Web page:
Amira Hegazy

Kerry Cardoza on Amira Hegazy’s 2023 Bird Show Exhibition: “Ruin & Revival”

Amira Hegazy’s Bird Show installation “Ruin & Revival” is a mass of contradictions. Out of dried bricks, flowers bloom. Half-buried in the hard soil, fragile glass and ceramic tableware peek out. Handmade by Hegazy, the bricks function as a tribute of sorts to both the artist’s Egyptian heritage—where, thousands of years ago, some of the first bricks were made—and to her father—an engineer; they also serve as a rebuff to her father, who would let Hegazy’s brother—but not Hegazy—enter his world of engineering and construction.

The installation—made of 800 pounds of soil—stands about hip-height. It eschews Bird Show’s traditional table-top display and instead rests right on the porch’s floor. The bricks are stacked jenga-like in the corner. One sits by itself off to the side. Another rests atop the porch’s railing. Bird seed is scattered throughout. In the project’s early days, green plants and colorful native flowers—echinacea, marigold—burst proudly from a scattering of bricks; the glass and ceramic pieces hidden like treasures in the dirt. Two weeks later, the flora was wilting; a piece of the sculpture had broken off thanks to an overzealous squirrel. That’s part of the beauty of the Bird Show ethos: installations are outdoors, they are meant to shapeshift along with the elements and the bounty of wildlife in the adjoining backyard. In that sense, “Ruin & Revival” is a perfect Bird Show project; the bricks are made, in part, from the materials of past iterations, and once de-installed, they will break down and eventually be reused again.

For Hegazy, brickmaking began as a way to bring more joy into her work, which was often political in nature, and a way to embrace the possibility of failure. A printmaker by training, she taught herself how to construct the bricks by reading texts on engineering and on the history of mud bricks in Egypt. Similar to the building materials of ancient Egypt, Hegazy’s bricks are made out of a combination of topsoil, sand, clay, manure, and the detritus of her studio floor. The brickmaking process is time- and labor-intensive, and including an element of that labor to the actual material is crucial for the artist. (On the artist’s website, one can see a video of her unmaking one of these bricks. Titled “Women’s Work,” the video starts with a closeup of a brick on a pristine white floor. The artist scrubs off layers of dirt until the brick has disintegrated and the floor is filthy.) The bricks in the Bird Show installation also include some cement—added at the very end—to aid in the drying and setting process.

Hegazy got the idea for adding live plants to the bricks by chance. In her studio, she had been growing plants native to Egypt—another emblem of adding joy to her practice. “I started to think about the ways, when I was making the bricks, that they were falling apart and what it might mean for them to fall apart and how I might keep them together,” she explains. The plants are added to the bricks before they’re fully set, allowing them to take root when the mixture is still soft enough not to fall apart. The roots of the plants make the bricks stronger.

Unlike Egyptian brick, Hegazy’s are made from material obtained locally, including soil gathered from her hometown of Milford, Michigan. Though the process of making them is traditional. First the ingredients are mixed dry, then water is added and allowed to sit before being mixed a few times a day over the course of several days. Hegazy made a custom wooden mold, about 12x6x8 inches, to form them. To cast them, the mold is soaked in water, to allow for easier removal. The mud mixture is thrown in, the gravity of the downward motion assisting in filling the mold to the edges. Once full, the mud is packed and leveled off by hand. Then the mold is removed and the next brick is cast against the previous one.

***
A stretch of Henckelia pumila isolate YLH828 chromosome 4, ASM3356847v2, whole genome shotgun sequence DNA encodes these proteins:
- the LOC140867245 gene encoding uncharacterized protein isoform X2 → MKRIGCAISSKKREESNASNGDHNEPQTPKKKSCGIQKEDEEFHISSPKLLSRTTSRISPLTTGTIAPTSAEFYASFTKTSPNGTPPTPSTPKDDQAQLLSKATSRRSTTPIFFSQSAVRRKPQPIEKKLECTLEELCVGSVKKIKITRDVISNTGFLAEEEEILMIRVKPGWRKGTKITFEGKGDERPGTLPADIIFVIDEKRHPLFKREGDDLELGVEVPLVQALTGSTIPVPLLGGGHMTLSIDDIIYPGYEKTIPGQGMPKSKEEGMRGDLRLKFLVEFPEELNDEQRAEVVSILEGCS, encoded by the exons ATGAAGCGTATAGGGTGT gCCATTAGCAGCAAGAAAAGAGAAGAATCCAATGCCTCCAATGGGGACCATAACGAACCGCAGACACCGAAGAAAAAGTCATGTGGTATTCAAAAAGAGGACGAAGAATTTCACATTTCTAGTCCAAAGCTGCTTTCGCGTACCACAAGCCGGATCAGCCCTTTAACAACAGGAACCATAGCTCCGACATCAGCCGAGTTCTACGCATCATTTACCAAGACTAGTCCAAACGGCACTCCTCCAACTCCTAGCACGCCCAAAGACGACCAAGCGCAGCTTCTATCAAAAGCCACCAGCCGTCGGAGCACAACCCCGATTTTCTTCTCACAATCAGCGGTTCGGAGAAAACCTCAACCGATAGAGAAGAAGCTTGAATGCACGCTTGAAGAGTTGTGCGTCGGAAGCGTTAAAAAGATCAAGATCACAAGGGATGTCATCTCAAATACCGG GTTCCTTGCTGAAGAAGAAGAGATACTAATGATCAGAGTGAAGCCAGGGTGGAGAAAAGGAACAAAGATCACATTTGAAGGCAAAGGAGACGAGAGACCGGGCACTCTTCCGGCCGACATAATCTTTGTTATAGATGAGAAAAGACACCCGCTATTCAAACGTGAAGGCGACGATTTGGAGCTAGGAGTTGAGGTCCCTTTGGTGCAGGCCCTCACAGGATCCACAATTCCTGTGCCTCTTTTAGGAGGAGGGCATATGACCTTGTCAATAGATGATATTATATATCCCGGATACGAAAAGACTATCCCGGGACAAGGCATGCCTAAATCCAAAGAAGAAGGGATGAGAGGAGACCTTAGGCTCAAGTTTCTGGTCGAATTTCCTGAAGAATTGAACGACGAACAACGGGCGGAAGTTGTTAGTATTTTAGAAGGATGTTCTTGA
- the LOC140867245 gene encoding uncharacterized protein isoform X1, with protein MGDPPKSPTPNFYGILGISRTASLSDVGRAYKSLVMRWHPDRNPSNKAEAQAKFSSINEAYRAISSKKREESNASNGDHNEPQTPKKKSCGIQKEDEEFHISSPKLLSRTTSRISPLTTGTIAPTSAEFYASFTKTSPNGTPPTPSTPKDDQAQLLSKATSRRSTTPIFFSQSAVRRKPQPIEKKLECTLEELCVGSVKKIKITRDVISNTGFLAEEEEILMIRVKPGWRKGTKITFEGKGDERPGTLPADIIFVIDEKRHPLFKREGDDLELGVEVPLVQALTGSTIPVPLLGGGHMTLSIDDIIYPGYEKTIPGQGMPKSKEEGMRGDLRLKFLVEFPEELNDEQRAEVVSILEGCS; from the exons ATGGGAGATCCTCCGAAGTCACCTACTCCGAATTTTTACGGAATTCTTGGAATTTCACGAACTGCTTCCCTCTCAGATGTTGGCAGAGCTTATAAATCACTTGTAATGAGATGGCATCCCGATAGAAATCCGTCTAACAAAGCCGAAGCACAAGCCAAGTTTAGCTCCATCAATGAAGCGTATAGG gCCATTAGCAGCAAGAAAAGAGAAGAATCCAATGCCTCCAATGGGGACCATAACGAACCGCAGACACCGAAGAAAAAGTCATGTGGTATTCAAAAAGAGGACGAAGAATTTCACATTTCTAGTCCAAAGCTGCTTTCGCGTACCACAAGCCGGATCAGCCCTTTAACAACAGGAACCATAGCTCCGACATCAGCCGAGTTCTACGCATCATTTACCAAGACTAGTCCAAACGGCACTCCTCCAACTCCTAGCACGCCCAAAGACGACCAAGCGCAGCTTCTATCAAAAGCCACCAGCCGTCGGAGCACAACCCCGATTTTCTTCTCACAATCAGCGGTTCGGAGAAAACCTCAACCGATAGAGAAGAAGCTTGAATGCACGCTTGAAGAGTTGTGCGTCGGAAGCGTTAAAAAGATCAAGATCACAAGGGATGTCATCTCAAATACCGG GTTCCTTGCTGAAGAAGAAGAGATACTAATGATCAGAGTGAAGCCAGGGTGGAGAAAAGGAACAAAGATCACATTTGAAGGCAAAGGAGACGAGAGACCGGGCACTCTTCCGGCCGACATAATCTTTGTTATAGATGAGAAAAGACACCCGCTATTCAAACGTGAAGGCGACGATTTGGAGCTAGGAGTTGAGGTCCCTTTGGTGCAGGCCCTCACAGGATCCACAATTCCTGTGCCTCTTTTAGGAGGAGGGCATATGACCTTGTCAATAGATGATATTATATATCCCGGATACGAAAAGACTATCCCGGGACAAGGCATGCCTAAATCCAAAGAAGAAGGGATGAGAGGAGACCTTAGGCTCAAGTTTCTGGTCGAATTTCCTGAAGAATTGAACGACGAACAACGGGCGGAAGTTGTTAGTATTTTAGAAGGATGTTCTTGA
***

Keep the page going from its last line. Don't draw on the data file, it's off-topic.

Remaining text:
This mix of ancient traditions and local materials is a potent symbol of the project as a whole: a merging of Hegazy’s identity as both a native and a migrant, a way to engage both homemaking and placelessness. For the artist, the bricks—foundational building material—serve as a stand-in for ideas of home, while the plants are totems of change and change. “Those two things have to exist simultaneously within my own understanding of my life and the place that I fit within, sort of the contradictions of myself,” Hegazy says. “It sort of naturally felt like that was what I was experiencing, that this change and this rooting has to happen within the frameworks of the traditions that I’m already given, but within that rooting, a lot of those traditions will fall away, and something else will be born from it.”

In the Qu’ran, Hegazy shared with me, gardens are equated with paradise; it says that “those who believe and do good” shall have “gardens beneath which rivers flow.” It’s a fitting vision; life would not be possible without the bounty of the earth, and stewarding and implementing traditional cultural practices—from seed-saving to closed-loop systems—is a crucial element of ensuring the health of the planet. And the most crucial element of all is the earth itself. As Wendell Berry notes, “The soil is the great connector of lives, the source and destination of all. It is the healer and restorer and resurrector, by which disease passes into health, age into youth, death into life. Without proper care for it we can have no community, because without proper care for it we can have no life.” “Ruin & Revival” potently reminds us of all of this, by holding space for both rebirth and decay, tradition and contemporaneity.